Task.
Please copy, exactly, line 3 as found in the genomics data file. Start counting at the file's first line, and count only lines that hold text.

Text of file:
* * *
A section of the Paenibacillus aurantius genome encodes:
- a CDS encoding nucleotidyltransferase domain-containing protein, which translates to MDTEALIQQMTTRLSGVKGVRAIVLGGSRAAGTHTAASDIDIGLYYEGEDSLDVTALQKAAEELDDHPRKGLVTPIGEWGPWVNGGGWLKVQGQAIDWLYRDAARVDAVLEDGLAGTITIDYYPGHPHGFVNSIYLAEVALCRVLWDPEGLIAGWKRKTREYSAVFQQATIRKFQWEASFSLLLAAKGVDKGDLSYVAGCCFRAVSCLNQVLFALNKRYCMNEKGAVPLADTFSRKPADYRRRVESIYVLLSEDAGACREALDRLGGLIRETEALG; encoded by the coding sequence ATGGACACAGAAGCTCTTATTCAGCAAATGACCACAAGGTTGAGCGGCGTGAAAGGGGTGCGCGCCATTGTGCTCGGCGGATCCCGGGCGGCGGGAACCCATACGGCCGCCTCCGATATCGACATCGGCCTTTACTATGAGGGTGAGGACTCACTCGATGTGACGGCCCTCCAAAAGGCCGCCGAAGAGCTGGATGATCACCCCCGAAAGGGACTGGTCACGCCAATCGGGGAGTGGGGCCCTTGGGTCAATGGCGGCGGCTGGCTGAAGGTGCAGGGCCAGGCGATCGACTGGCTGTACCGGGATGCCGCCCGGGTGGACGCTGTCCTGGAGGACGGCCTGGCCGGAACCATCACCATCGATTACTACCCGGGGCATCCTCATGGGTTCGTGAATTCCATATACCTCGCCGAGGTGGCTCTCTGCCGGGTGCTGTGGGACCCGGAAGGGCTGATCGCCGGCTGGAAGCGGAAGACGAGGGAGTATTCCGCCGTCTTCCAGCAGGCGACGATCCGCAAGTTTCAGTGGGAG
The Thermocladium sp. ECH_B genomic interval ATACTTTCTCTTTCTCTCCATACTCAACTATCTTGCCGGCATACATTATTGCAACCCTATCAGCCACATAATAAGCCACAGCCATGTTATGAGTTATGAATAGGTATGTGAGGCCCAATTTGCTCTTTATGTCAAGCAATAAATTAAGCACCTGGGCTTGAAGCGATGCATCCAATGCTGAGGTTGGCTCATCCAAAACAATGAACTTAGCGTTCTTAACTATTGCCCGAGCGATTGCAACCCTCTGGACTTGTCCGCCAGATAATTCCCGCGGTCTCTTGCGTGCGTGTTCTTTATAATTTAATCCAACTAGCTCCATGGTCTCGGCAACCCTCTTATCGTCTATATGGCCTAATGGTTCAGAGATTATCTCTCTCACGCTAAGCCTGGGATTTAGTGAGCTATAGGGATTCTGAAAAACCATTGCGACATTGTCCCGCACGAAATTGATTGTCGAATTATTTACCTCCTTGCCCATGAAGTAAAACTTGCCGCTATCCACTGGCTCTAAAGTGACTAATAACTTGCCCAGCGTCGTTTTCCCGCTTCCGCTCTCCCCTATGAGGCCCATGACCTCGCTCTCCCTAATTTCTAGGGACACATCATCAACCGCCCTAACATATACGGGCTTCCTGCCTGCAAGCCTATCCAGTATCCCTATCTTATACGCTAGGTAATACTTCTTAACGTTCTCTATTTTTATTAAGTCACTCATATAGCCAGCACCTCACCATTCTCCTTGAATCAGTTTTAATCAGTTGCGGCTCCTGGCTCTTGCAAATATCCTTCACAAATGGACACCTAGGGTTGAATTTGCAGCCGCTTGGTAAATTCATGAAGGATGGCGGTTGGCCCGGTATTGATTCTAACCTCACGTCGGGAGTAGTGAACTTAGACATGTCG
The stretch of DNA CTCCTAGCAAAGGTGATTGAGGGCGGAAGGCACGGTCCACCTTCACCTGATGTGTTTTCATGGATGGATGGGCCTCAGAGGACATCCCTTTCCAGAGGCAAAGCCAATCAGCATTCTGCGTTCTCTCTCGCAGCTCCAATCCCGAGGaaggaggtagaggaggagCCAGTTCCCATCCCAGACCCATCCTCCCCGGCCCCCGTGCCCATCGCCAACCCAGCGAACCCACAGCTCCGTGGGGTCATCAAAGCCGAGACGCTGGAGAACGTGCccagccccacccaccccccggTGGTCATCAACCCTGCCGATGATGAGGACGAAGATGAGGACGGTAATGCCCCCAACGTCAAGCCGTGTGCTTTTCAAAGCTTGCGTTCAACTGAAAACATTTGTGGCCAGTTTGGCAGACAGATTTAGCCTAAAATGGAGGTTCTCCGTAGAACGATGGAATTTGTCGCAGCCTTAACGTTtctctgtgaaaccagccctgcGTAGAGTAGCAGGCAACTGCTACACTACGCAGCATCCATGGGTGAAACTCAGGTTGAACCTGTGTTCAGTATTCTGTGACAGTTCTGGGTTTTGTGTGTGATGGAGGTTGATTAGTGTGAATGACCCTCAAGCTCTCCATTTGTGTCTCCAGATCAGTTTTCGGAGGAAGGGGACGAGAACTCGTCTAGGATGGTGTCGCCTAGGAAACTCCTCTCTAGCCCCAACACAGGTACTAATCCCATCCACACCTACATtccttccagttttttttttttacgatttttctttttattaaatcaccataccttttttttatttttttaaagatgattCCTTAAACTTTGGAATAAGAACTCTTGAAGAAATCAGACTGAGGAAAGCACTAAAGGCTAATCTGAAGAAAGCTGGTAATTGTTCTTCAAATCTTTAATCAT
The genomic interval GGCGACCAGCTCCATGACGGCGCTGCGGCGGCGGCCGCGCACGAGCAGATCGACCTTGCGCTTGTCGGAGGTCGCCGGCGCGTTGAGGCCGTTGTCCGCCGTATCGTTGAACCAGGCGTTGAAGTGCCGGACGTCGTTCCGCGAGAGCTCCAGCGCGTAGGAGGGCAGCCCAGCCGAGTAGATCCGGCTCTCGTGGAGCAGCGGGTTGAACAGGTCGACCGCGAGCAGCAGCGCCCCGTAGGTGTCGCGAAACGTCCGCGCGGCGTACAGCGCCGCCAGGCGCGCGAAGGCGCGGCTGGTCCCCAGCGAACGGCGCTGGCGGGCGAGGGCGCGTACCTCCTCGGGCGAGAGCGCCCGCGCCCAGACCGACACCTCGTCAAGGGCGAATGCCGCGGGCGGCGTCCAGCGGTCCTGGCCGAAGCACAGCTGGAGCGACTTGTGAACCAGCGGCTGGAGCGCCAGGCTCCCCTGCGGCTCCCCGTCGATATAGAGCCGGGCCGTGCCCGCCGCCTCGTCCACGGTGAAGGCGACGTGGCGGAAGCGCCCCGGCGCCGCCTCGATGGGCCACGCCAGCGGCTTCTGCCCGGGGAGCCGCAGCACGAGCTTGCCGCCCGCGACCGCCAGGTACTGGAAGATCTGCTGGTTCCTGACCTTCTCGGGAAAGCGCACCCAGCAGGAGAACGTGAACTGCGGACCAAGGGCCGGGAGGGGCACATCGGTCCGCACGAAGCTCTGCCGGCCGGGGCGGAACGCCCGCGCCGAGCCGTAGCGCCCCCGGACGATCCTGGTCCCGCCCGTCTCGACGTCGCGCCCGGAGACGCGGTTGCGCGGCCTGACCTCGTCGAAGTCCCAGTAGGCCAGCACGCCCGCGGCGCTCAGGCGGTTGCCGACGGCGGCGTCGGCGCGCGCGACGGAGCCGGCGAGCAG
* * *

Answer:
The Thermocladium sp. ECH_B genomic interval ATACTTTCTCTTTCTCTCCATACTCAACTATCTTGCCGGCATACATTATTGCAACCCTATCAGCCACATAATAAGCCACAGCCATGTTATGAGTTATGAATAGGTATGTGAGGCCCAATTTGCTCTTTATGTCAAGCAATAAATTAAGCACCTGGGCTTGAAGCGATGCATCCAATGCTGAGGTTGGCTCATCCAAAACAATGAACTTAGCGTTCTTAACTATTGCCCGAGCGATTGCAACCCTCTGGACTTGTCCGCCAGATAATTCCCGCGGTCTCTTGCGTGCGTGTTCTTTATAATTTAATCCAACTAGCTCCATGGTCTCGGCAACCCTCTTATCGTCTATATGGCCTAATGGTTCAGAGATTATCTCTCTCACGCTAAGCCTGGGATTTAGTGAGCTATAGGGATTCTGAAAAACCATTGCGACATTGTCCCGCACGAAATTGATTGTCGAATTATTTACCTCCTTGCCCATGAAGTAAAACTTGCCGCTATCCACTGGCTCTAAAGTGACTAATAACTTGCCCAGCGTCGTTTTCCCGCTTCCGCTCTCCCCTATGAGGCCCATGACCTCGCTCTCCCTAATTTCTAGGGACACATCATCAACCGCCCTAACATATACGGGCTTCCTGCCTGCAAGCCTATCCAGTATCCCTATCTTATACGCTAGGTAATACTTCTTAACGTTCTCTATTTTTATTAAGTCACTCATATAGCCAGCACCTCACCATTCTCCTTGAATCAGTTTTAATCAGTTGCGGCTCCTGGCTCTTGCAAATATCCTTCACAAATGGACACCTAGGGTTGAATTTGCAGCCGCTTGGTAAATTCATGAAGGATGGCGGTTGGCCCGGTATTGATTCTAACCTCACGTCGGGAGTAGTGAACTTAGACATGTCG